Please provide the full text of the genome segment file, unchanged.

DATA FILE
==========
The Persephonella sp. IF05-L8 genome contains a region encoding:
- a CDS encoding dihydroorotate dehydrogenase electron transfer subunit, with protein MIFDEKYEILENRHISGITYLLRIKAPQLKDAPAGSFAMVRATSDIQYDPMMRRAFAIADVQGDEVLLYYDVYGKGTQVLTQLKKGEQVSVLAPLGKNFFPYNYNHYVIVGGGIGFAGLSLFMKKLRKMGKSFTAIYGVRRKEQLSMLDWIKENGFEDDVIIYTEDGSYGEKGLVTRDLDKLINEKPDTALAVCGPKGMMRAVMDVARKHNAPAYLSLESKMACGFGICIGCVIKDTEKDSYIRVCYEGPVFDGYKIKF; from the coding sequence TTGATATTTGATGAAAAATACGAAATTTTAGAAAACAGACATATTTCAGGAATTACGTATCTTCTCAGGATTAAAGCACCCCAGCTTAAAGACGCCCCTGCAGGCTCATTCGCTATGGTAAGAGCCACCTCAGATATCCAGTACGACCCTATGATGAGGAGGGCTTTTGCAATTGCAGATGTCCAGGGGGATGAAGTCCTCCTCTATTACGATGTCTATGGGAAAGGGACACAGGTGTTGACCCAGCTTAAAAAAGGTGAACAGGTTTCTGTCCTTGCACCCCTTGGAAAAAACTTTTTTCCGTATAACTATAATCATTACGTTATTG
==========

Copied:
The Persephonella sp. IF05-L8 genome contains a region encoding:
- a CDS encoding dihydroorotate dehydrogenase electron transfer subunit, with protein MIFDEKYEILENRHISGITYLLRIKAPQLKDAPAGSFAMVRATSDIQYDPMMRRAFAIADVQGDEVLLYYDVYGKGTQVLTQLKKGEQVSVLAPLGKNFFPYNYNHYVIVGGGIGFAGLSLFMKKLRKMGKSFTAIYGVRRKEQLSMLDWIKENGFEDDVIIYTEDGSYGEKGLVTRDLDKLINEKPDTALAVCGPKGMMRAVMDVARKHNAPAYLSLESKMACGFGICIGCVIKDTEKDSYIRVCYEGPVFDGYKIKF; from the coding sequence TTGATATTTGATGAAAAATACGAAATTTTAGAAAACAGACATATTTCAGGAATTACGTATCTTCTCAGGATTAAAGCACCCCAGCTTAAAGACGCCCCTGCAGGCTCATTCGCTATGGTAAGAGCCACCTCAGATATCCAGTACGACCCTATGATGAGGAGGGCTTTTGCAATTGCAGATGTCCAGGGGGATGAAGTCCTCCTCTATTACGATGTCTATGGGAAAGGGACACAGGTGTTGACCCAGCTTAAAAAAGGTGAACAGGTTTCTGTCCTTGCACCCCTTGGAAAAAACTTTTTTCCGTATAACTATAATCATTACGTTATTG